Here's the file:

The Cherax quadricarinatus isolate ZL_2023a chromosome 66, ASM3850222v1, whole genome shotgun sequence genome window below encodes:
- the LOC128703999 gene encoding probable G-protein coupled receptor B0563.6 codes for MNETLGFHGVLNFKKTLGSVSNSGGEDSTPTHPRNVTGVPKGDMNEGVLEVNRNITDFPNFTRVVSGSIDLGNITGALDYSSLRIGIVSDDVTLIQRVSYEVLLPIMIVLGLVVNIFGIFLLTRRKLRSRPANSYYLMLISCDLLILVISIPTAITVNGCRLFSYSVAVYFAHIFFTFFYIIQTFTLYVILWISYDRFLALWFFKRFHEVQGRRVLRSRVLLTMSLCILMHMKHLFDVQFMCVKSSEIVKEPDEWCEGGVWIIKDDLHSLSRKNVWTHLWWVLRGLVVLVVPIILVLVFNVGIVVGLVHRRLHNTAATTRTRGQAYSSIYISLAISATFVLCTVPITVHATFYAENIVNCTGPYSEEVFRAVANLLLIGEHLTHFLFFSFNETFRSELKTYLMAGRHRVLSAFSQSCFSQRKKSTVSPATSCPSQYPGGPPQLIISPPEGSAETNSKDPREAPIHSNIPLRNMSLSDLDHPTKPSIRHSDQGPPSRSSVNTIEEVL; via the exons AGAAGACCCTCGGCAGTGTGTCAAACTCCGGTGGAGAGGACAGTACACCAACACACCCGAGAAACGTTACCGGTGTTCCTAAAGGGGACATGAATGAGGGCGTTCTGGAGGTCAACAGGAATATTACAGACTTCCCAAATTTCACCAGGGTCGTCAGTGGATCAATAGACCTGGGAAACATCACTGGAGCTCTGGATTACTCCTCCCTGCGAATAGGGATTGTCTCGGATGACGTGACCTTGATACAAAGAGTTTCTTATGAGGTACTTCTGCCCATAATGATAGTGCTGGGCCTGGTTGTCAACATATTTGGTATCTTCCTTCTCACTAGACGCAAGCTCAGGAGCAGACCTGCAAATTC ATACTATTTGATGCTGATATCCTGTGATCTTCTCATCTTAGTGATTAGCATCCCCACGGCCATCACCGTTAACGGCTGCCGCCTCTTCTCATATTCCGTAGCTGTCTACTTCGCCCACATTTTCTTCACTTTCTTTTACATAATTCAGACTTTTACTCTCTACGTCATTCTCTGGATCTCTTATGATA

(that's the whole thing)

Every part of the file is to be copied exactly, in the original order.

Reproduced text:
The Cherax quadricarinatus isolate ZL_2023a chromosome 66, ASM3850222v1, whole genome shotgun sequence genome window below encodes:
- the LOC128703999 gene encoding probable G-protein coupled receptor B0563.6 codes for MNETLGFHGVLNFKKTLGSVSNSGGEDSTPTHPRNVTGVPKGDMNEGVLEVNRNITDFPNFTRVVSGSIDLGNITGALDYSSLRIGIVSDDVTLIQRVSYEVLLPIMIVLGLVVNIFGIFLLTRRKLRSRPANSYYLMLISCDLLILVISIPTAITVNGCRLFSYSVAVYFAHIFFTFFYIIQTFTLYVILWISYDRFLALWFFKRFHEVQGRRVLRSRVLLTMSLCILMHMKHLFDVQFMCVKSSEIVKEPDEWCEGGVWIIKDDLHSLSRKNVWTHLWWVLRGLVVLVVPIILVLVFNVGIVVGLVHRRLHNTAATTRTRGQAYSSIYISLAISATFVLCTVPITVHATFYAENIVNCTGPYSEEVFRAVANLLLIGEHLTHFLFFSFNETFRSELKTYLMAGRHRVLSAFSQSCFSQRKKSTVSPATSCPSQYPGGPPQLIISPPEGSAETNSKDPREAPIHSNIPLRNMSLSDLDHPTKPSIRHSDQGPPSRSSVNTIEEVL; via the exons AGAAGACCCTCGGCAGTGTGTCAAACTCCGGTGGAGAGGACAGTACACCAACACACCCGAGAAACGTTACCGGTGTTCCTAAAGGGGACATGAATGAGGGCGTTCTGGAGGTCAACAGGAATATTACAGACTTCCCAAATTTCACCAGGGTCGTCAGTGGATCAATAGACCTGGGAAACATCACTGGAGCTCTGGATTACTCCTCCCTGCGAATAGGGATTGTCTCGGATGACGTGACCTTGATACAAAGAGTTTCTTATGAGGTACTTCTGCCCATAATGATAGTGCTGGGCCTGGTTGTCAACATATTTGGTATCTTCCTTCTCACTAGACGCAAGCTCAGGAGCAGACCTGCAAATTC ATACTATTTGATGCTGATATCCTGTGATCTTCTCATCTTAGTGATTAGCATCCCCACGGCCATCACCGTTAACGGCTGCCGCCTCTTCTCATATTCCGTAGCTGTCTACTTCGCCCACATTTTCTTCACTTTCTTTTACATAATTCAGACTTTTACTCTCTACGTCATTCTCTGGATCTCTTATGATA